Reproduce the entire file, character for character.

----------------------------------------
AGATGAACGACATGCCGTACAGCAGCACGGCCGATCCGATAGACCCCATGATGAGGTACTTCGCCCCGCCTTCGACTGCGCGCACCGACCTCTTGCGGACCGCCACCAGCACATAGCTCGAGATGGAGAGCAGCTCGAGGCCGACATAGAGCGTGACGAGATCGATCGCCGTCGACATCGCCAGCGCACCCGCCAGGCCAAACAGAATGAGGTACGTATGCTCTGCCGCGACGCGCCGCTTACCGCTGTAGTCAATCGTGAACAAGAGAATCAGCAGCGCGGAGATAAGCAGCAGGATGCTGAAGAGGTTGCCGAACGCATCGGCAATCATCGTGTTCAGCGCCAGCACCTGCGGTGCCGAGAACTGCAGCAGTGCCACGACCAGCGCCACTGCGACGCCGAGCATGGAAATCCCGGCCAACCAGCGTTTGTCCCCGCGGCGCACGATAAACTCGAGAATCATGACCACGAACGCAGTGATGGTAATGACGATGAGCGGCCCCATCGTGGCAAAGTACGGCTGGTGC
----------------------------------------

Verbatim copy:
AGATGAACGACATGCCGTACAGCAGCACGGCCGATCCGATAGACCCCATGATGAGGTACTTCGCCCCGCCTTCGACTGCGCGCACCGACCTCTTGCGGACCGCCACCAGCACATAGCTCGAGATGGAGAGCAGCTCGAGGCCGACATAGAGCGTGACGAGATCGATCGCCGTCGACATCGCCAGCGCACCCGCCAGGCCAAACAGAATGAGGTACGTATGCTCTGCCGCGACGCGCCGCTTACCGCTGTAGTCAATCGTGAACAAGAGAATCAGCAGCGCGGAGATAAGCAGCAGGATGCTGAAGAGGTTGCCGAACGCATCGGCAATCATCGTGTTCAGCGCCAGCACCTGCGGTGCCGAGAACTGCAGCAGTGCCACGACCAGCGCCACTGCGACGCCGAGCATGGAAATCCCGGCCAACCAGCGTTTGTCCCCGCGGCGCACGATAAACTCGAGAATCATGACCACGAACGCAGTGATGGTAATGACGATGAGCGGCCCCATCGTGGCAAAGTACGGCTGGTGC